"No. 17 - Evangeline" by Kelson, George M.

Author Kelson, George M.
Book The fishing gazette: On the description of salmon flies, Major Traherne's Patterns
Book Edition N/A

From "The fishing gazette" - November 29nd, 1884

Before proceeding to comment further upon the subject of wings, let us just look through our list of implements for fly dressing, which revision perhaps comes better late than not at all.

In the first place, then, are our old fly-maker's scissors worthy the name? No. Rather an inelegant and abrupt summing-up that, but the word comes in pat for the purpose.

"Use is second nature," we know; but let me tell you that those "old friends," however much we may become accustomed to them, are nothing like so handy and so appropriate as embroidery scissors. Yes, with these we are far more accurate; they get where others won't go, and are directed so much more easitly. Their points should be ground very fine above and below to admit of our cutting the stump of wings to what we like - that is, to a perfectly true taper; and, later on, I will note what we gain in reference to this. Then, to my mind, where do we see a proper pair of tweezers? The "catch" is always too bulky, not in width or length, but in thickness, and only bites at the mouth, especially those made of steel. "Where else should they bite?" it may be inquired. All along the nipping part, I fancy, which is that space alluded to as the catch.

Then would the "hold on"; "rotten hackles" be an expression of the past; and we should never be unpleasantly reminded of a gavourite corn, and find no occasion to mutter unbecomming adjectives, which some people set down as curses.

The objection may appear slight; I merely desire to notice the disadvantage.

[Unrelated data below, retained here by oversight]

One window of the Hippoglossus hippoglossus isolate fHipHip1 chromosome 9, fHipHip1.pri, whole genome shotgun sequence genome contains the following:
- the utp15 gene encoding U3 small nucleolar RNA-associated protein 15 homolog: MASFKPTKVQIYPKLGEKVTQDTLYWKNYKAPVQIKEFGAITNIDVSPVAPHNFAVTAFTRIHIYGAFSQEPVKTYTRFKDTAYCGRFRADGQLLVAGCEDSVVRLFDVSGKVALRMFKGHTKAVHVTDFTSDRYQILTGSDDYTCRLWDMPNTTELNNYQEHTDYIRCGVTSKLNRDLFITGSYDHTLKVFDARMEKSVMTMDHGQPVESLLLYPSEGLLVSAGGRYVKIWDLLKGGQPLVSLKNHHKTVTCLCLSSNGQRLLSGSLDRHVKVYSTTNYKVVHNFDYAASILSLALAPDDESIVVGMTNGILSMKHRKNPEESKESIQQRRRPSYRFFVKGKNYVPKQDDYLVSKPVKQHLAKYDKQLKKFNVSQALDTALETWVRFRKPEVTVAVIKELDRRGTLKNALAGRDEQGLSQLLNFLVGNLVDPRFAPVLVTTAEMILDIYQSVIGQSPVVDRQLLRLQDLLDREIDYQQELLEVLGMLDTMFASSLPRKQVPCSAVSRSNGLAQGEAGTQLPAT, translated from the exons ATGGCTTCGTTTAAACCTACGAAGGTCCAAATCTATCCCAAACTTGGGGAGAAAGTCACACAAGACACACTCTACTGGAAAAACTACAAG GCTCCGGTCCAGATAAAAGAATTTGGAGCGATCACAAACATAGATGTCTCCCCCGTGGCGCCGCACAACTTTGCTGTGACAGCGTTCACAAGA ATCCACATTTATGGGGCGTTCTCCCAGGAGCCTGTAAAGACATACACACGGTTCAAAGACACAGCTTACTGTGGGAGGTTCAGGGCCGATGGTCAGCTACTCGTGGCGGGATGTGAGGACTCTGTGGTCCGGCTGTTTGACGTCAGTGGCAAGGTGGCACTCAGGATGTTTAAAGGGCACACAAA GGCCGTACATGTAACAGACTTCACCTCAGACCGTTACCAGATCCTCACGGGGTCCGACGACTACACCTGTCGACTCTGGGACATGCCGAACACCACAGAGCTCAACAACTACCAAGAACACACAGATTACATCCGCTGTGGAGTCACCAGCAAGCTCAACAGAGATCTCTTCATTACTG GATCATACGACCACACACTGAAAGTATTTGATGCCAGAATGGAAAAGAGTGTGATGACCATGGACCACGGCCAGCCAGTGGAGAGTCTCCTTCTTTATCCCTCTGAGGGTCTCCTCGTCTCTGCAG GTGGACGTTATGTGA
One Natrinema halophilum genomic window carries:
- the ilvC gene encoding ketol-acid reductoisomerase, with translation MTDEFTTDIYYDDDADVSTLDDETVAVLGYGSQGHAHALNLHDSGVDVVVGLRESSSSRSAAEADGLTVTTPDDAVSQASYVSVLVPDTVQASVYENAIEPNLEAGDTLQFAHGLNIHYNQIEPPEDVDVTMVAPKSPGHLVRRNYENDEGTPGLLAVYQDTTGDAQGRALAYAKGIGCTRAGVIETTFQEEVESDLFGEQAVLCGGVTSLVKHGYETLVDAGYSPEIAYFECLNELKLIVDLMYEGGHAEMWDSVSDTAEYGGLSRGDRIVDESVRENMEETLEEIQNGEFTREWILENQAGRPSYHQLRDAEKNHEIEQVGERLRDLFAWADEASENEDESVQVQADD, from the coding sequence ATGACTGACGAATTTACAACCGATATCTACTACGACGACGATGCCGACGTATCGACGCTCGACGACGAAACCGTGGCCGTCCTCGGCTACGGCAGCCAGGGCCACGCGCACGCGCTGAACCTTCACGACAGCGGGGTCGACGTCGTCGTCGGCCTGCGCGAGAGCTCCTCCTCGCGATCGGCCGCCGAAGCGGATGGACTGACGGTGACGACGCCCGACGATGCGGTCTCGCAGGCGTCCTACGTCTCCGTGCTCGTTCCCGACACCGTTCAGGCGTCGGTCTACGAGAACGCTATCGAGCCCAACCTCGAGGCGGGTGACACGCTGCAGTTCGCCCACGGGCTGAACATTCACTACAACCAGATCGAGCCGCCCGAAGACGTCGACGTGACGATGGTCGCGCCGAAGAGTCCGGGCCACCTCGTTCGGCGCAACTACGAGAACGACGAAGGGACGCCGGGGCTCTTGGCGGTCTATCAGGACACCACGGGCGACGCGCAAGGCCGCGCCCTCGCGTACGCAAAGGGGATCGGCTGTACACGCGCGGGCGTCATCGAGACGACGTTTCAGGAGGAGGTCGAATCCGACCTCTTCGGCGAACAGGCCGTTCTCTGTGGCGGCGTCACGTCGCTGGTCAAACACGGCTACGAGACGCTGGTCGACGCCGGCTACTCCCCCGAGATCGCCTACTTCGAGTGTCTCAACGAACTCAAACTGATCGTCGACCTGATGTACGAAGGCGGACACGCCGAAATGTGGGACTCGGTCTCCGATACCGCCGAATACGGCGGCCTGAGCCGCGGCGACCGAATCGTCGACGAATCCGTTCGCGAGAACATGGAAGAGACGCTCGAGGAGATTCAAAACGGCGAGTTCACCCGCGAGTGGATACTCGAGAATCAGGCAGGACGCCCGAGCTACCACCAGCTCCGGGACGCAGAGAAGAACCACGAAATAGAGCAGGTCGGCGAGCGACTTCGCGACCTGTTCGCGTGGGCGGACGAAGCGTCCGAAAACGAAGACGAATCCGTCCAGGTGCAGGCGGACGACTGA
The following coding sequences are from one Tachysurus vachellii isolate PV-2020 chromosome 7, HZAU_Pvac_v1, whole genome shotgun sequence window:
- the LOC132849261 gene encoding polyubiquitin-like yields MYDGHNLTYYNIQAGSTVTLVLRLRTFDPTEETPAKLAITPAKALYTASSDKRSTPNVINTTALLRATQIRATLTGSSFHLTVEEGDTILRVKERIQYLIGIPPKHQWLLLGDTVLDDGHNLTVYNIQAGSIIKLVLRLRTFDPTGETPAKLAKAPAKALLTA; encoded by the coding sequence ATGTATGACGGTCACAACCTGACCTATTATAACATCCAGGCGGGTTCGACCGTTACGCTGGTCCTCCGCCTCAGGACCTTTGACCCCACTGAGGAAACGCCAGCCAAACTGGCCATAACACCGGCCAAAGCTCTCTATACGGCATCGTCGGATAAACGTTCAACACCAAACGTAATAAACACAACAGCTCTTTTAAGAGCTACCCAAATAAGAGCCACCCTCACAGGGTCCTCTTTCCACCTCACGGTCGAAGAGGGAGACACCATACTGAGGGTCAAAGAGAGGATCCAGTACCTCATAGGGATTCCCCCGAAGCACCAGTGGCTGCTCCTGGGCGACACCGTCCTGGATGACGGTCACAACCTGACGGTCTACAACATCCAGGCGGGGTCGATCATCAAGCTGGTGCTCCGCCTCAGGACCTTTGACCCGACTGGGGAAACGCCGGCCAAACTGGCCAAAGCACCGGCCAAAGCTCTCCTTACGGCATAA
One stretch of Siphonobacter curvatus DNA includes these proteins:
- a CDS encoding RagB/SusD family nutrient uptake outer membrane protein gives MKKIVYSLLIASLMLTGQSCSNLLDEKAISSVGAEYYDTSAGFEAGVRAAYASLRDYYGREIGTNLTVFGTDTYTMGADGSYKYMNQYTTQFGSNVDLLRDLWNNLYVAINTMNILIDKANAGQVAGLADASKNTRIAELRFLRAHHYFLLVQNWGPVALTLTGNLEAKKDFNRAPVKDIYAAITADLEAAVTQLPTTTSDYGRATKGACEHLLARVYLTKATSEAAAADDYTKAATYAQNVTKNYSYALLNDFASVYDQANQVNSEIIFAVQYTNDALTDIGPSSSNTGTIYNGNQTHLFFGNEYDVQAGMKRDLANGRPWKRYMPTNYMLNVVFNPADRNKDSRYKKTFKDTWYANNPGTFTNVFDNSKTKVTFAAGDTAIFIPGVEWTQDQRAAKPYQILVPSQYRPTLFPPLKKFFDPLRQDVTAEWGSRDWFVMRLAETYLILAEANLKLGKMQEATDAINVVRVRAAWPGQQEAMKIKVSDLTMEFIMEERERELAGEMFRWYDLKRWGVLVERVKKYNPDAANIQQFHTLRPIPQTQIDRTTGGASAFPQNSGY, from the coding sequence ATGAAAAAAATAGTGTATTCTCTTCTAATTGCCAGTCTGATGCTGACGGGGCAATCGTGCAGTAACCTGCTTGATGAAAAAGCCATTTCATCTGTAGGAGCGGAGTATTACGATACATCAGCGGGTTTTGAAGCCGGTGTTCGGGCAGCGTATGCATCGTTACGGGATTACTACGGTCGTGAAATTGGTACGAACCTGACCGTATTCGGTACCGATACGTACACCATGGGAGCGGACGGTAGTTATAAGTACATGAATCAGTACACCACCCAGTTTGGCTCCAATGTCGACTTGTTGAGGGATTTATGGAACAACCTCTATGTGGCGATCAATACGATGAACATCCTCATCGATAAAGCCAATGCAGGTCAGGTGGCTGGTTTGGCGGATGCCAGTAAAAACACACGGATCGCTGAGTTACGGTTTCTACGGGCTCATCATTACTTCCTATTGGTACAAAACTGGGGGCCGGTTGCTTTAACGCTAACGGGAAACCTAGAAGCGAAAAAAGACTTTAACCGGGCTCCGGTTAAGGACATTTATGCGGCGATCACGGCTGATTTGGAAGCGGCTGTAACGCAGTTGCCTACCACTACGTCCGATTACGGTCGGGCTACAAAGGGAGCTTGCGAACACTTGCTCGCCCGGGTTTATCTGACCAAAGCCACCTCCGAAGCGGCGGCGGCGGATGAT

The remedy is to untrim them, for the spring to lose its control, and when so opened, to file the jaws thinner; but the brass sort can be bent and regulated with a pair of pliers, to shut truly, and need no filing at all.

The vice quesion, I am told,  has been ventilated in the GAZETTE. I did not see the controversy; at any rate (speaking of myself again, which I always seem to be doing), I cannot work precisely with a vice, and so never use mine, even for the smallest trout flies. Of course professionals do, because they can progress more rapidly; but whether in such diminutive flies they work is up to our standard is enitrely another quesion. That it is very servicable to dressers who work elaborate bodies of salmon flies from the head end of the hook there can be no two opinions.

Of the stiletto I have spoken previously. The ordinary bull-necked stumpy sort are still to be seen with mother-o'-pearl handles in "ladies' companions," but they are not so suited to us as those sold by Wilcox and Gibbs, which, in dimension, shape, and temper, exactly answer every purpose. To use an ordinary needle for picking out bodies is unquestionably a dangerous business - it penetrates too easily, and it frequently detaches and liberates fur spun round and round the tying silk, and consequently loosens the tinsel forming the ribs.